House Minority Leader Nancy Pelosi appeared on Stephen Colbert’s show and was very excited about what she believes will be a certain victory in the House for Democrats.

Nancy Pelosi: Let me say this: Up until today, I would have said if the election were held today, we will win. Now I’m saying is, we will win, we will win, we will win.

Stephen Colbert: Please don’t say that. Do you want to say that on Hillary’s fireworks barge that she canceled? (After making the sign of the cross on his chest, he continued.) I feel like I should sacrifice a goat or something to take the hex off of what you just said.

Pelosi: The Democrats will carry the House, if we have a bigger victory, the Senate, governorships. It’s going to be a great night for America.

 

Rush Limbaugh: Hasn’t this woman ever heard of karma?

As if on cue, an email from Larry Sabato’s Crystal Ball popped up just as I began writing this post. The caption: “Five Days to Go: How Republicans Could Hold the House.”

Now, wait a minute Larry. First, you told us we were going to see a blue tsunami, which you then downgraded to a blue wave and now you’re reporting a possible path for Republicans to hold onto the House?

Although most political analysts have now discounted the once inevitable blue wave theory, nearly all are sure that the Democrats will retake the House next Tuesday. They all tell us that Democrats will pick up between 10 and 40 seats in the House. That’s quite a range. They’ll be right if Democrats win 12 seats, 25 seats or 40 seats.

During his radio show yesterday, Rush Limbaugh discussed the folly of listening to all of these so-called political experts because the truth is that “nobody knows what will happen on Tuesday.”

To make his point, Rush walked his listeners through an article by Real Clear Politics’ Sean Trende, a highly respected political data analyst.

He went through Trende’s article paragraph by paragraph. (Here is the link.) The point of the exercise was to illustrate that even the pros don’t know what is going to happen.

Trende wrote:

The consensus view is that Democrats are favored to take the lower chamber. Analysts disagree on just how large a majority they are likely to win, and how likely that majority is. If you split the RealClearPolitics tossups in half, it results in Democrats gaining about 25 seats, for a narrow 220-215 majority. I tend to think that the tossups will break disproportionately toward Democrats, and see something more on the order of a 225-210 Democratic majority, but this is hair-splitting to a certain degree.”

At the same time, this isn’t the only way to read the data. The Democratic pickups could be larger, but they could also be substantially smaller.Here are some things that should bother any sober-minded elections analyst in the final week of the election…

Will there be a late break? As we learned in 2016, and in a less dramatic fashion in 2014, a late break in the races can alter the landscape substantially. This year, there are a lot of undecided voters remaining.Look at the most recent House polling from the New York Times/Siena: In some races…This adds up to a situation where a slight break in the undecideds toward one party or the other could be the difference between a healthy Democratic majority and a slim Republican one.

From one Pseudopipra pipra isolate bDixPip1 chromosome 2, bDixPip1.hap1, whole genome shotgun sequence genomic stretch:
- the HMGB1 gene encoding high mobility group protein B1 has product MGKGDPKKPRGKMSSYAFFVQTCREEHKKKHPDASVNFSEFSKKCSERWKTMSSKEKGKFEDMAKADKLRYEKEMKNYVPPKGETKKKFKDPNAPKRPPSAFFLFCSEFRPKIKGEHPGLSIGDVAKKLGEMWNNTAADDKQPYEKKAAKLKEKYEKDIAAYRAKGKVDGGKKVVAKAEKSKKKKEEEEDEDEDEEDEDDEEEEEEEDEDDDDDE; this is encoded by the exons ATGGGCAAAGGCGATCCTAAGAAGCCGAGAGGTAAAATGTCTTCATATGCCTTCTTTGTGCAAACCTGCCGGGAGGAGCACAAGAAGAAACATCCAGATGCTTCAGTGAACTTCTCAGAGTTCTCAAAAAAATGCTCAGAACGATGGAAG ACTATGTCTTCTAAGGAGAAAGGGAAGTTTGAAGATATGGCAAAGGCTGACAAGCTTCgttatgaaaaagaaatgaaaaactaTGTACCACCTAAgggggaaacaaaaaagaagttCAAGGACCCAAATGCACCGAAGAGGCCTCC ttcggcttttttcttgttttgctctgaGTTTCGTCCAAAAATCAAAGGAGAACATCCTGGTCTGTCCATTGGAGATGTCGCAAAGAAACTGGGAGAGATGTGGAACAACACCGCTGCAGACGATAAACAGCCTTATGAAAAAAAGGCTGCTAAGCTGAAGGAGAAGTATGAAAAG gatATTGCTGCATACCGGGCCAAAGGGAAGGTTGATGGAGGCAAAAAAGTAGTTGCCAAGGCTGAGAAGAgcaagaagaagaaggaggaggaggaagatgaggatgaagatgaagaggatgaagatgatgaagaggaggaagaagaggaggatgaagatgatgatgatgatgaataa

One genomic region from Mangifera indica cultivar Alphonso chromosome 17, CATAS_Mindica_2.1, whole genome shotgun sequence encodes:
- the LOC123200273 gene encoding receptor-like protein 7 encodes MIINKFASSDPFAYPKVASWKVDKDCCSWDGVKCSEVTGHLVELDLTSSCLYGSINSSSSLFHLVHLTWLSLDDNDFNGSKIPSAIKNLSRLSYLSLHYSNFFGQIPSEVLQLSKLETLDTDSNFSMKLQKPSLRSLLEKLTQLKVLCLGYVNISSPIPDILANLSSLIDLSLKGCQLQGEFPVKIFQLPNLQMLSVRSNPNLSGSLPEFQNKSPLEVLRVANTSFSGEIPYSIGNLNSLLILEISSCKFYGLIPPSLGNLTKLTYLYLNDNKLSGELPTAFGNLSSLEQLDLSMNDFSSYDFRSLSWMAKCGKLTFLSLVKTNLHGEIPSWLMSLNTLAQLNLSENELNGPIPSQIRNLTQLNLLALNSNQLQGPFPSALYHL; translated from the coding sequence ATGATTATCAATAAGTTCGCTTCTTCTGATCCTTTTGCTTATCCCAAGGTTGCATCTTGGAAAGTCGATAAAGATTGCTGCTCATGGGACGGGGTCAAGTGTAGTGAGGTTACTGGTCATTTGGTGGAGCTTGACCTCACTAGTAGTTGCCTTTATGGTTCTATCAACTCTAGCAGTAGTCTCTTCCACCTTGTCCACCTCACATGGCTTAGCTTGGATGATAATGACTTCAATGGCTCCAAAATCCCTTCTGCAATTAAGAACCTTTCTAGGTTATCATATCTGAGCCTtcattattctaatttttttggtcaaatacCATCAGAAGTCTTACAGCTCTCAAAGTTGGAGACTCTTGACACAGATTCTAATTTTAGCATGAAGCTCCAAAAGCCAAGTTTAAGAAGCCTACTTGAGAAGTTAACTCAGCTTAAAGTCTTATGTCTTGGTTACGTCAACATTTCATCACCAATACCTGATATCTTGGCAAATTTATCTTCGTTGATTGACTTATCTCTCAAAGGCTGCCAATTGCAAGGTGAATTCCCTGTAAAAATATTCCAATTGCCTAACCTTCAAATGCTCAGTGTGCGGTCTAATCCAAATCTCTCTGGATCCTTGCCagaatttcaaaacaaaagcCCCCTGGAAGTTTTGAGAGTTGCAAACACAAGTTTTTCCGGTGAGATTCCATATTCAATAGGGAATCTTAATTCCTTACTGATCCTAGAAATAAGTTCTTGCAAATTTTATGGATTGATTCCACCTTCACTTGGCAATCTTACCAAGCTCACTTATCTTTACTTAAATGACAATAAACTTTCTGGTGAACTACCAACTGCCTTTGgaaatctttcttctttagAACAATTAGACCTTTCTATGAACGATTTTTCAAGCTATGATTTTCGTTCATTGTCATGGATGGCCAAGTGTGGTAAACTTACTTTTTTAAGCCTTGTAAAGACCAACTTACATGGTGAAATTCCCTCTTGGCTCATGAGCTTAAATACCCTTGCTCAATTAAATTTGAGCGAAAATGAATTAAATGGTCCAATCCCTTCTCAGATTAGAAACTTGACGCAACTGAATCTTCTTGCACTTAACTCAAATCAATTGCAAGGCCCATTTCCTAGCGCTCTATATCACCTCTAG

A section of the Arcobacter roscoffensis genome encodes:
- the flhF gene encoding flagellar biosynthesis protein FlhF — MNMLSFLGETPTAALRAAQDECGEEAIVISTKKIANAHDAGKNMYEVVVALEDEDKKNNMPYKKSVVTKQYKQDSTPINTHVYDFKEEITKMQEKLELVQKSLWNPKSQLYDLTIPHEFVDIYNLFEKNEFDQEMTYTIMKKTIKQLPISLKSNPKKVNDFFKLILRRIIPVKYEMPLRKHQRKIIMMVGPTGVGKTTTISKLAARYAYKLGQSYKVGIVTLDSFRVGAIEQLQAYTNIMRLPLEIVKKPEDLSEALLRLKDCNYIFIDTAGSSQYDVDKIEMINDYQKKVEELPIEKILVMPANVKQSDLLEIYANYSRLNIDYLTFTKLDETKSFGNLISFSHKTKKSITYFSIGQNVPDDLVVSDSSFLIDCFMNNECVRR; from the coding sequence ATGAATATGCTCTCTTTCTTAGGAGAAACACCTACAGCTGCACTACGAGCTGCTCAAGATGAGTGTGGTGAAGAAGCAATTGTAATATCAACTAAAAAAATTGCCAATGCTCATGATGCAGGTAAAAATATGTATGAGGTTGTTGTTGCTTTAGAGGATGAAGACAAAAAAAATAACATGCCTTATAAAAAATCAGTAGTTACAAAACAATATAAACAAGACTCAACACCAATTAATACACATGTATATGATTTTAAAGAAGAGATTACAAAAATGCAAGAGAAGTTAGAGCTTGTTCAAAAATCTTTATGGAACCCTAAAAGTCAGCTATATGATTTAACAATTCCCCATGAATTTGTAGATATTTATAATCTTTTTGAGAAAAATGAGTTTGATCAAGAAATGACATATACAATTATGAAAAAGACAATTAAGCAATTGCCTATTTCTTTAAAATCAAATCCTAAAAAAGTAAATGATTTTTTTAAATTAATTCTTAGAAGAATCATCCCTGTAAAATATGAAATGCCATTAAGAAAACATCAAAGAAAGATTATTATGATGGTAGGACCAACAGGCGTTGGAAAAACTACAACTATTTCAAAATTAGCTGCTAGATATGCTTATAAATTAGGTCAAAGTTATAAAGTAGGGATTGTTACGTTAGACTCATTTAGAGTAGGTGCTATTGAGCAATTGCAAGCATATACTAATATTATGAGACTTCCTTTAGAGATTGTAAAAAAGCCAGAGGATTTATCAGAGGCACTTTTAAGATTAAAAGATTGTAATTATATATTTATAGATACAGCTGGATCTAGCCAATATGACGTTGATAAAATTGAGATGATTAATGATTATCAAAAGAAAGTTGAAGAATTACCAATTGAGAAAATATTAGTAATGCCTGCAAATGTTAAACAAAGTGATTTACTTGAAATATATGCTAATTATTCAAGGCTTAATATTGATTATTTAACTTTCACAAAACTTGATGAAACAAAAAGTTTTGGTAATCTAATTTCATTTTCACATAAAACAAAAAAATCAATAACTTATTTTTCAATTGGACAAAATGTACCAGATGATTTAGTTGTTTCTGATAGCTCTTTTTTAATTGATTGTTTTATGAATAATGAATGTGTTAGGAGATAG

So what is Trende actually telling us?

“Democrats are favored to win.” We know that.

“The Democratic pickups could be larger, but they could also be substantially smaller.” That goes without saying.

“This adds up to a situation where a slight break in the undecideds toward one party or the other could be the difference between a healthy Democratic majority and a slim Republican one.” No matter what happens, he will be right. Basically, he has no idea what the outcome will be.

I have listed below the 20 House races ranked as toss-ups by Real Clear Politics just before the 2016 election.

Very few pre-election poll results were available, but a look at the final election results shows that only six of the 20 toss ups actually wound up to be close races with margins of victory of 0.6, 1.2, 1.7, 2.0, 2.1 and 3.3. The remaining fourteen were actually quite decisive with margins ranging from 5.8 to 15, most falling in the 8 to 10 point range. If the polls had been more accurate, these races would not have fallen into the toss-up category.

As I mentioned, I was only able to find polling data for six races. The results for IA-1 and IL-10 came within 2 points of the polls and UT-4 came within 3.

The others were off by significant amounts. In the NY-19 district, the polls predicted a Democrat win by 3. The final victory went to the Republican by a 9.4 margin, a swing of 12.4 points. Similarly for ME-2, the final poll average showed the Democrat ahead by 2, but the actual result had the Republican winning by 10. Finally in MN-8, the polls forecast the Republican would prevail by 4 points. Instead, the Democrat won the race by 0.6.

Also below, I’ve listed the fourteen top senate races (as per RCP).

Republicans outperformed the poll numbers in 11 out of the 14 races (in one of those, the Democrat won with a smaller margin than the polls had indicated, the rest were Republican victories). In the remaining 3,  the Democrat outperformed the polls by 0.6, 1.7 and 1.8.

The point of all this is to say that no one really knows what Tuesday’s results will be. If history is any guide, however, I think it’s safe to say that Republicans tend to outperform expectations.